Perhaps I was even excited about leaving. I told him I wanted to leave, wanted to see the world. I need to get a life, I said, a proper one. Consciously, I suggested that I did not like my life here. He didn’t respond to that like I was hoping he would. Eventually, we moved on to talking about other things.
We always had a lot to talk about. But neither of us was stranger to the fact that silence was preferable at that moment. Nevertheless we kept talking, trying to somehow tease our consciousness away from the beckoning turning point in our lives.
“It wouldn’t be so bad”, I suddenly said, “we could Skype.”
He was quiet. I swear I could hear him breathing as we made our way through traffic, thinking. I laughed a little, probably out of nervousness. I needed to hear him say something, anything, so I could assume he still hoped things would change. I hoped things would change. But I probably was not making that very clear back then.
I had to resort to stealing glances at him; I couldn’t hold his gaze for longer than a few seconds. He walked with both his hands in his pockets, head slightly stooped, perspiration settling over his brows and upper lip. But I knew he was looking at me, at my face and into my eyes, looking to find something I was half-sure I didn’t possess.
He said nothing.
Late in the evening the next day, I finally realized that I could leave if I wanted to and I probably might. I had gotten accepted to study Law at a college, a few thousand miles away. Before I had time to decide whether it was a good idea, I informed him about it. Admittedly, I was excited. Because while I fantasized about life away from home, there was a part of me that wasn’t a cent percent sure that I’d make it. And the same part of me hoped that I wouldn’t, which made all the fantasizing, even if a little, harmless.
He reacted with surprising enthusiasm. Well, surprising after his approach to the whole idea just the other day. He told me all about how happy he was for me and wished me a good life ahead. There was a hint of finality to his reply. I was suddenly disappointed.
I thanked him and expressed a little more excitement. He returned the favor.
“I don’t want to leave.”
Quiet. I could hear him breathing again, at the other end of the line. Heavy breathing, rapid breathing. I knew his next reply would be calculated, if at all.
“You will”, he said, “I’m fine with that. I’ve..accepted that.”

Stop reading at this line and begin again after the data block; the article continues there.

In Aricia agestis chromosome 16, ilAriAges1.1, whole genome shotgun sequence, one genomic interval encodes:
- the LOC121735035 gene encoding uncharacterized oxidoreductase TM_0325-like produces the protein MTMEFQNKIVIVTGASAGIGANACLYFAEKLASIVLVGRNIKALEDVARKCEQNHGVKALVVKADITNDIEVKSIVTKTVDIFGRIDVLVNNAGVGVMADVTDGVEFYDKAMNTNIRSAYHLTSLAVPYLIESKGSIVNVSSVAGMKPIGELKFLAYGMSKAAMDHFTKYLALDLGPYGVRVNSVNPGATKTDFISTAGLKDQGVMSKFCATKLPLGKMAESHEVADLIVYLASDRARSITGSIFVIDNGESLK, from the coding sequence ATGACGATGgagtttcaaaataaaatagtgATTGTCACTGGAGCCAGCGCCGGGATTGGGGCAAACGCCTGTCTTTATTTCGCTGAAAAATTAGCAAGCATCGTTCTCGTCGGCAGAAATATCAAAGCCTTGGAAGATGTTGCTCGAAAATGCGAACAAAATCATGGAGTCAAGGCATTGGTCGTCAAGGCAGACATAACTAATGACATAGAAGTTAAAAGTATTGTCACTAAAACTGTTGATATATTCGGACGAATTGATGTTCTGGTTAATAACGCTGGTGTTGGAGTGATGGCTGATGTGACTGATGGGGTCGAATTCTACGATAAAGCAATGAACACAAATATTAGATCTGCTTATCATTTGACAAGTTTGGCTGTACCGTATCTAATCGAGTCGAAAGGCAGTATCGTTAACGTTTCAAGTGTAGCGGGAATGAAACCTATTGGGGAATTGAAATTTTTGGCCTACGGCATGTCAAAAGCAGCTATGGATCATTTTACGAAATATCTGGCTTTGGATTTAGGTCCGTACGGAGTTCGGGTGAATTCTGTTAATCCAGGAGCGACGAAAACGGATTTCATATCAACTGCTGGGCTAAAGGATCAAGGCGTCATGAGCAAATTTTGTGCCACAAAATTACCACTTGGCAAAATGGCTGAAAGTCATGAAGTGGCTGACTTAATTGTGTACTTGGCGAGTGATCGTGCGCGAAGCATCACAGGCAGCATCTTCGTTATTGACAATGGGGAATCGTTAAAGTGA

He meant that he had gone through a phase where he wasn’t fine with me leaving. That was good to know. But I didn’t want him to be fine with it eventually. Because I didn’t want to leave.
“Good”, I said.
We went out again the following day. We were both stealing glances at each other. We were both conscious of the other watching, observing, waiting. We separated. I separated. I couldn’t hang around him anymore, too many voices in my head.
I traveled around the city, went to the mall. I looked around at all the people I didn’t know, people who didn’t matter to me, people with completely different lives. In effect, it was like a smaller version of that world I wanted to see so bad. I missed him a little bit.
I don’t like crowds, I don’t like too many people silently judging me. With him, I’m confident enough to not care about most of the judgements. I really did not want to leave.
I was waiting for the train back home, when he called out my name. I turned to hold his gaze, I decided I was going to. But he turned away as the train pulled in. I hurried over and smiled at his girlfriend.
“I heard you got accepted. Congratulations”, she smiled back. I like her when she smiles. It’s rarely calculated, unlike most others.
“First on the list”, he added.
I smiled at nothing in particular. I didn’t want to leave.
We boarded the train, his girlfriend and I. He smiled and waved good bye to her. Just before the doors shut, he looked at me and held my gaze even if for the shortest while. That’s all I needed. As the train pulled out and he got lost in the crowd, I knew I was leaving.
But I didn’t want to.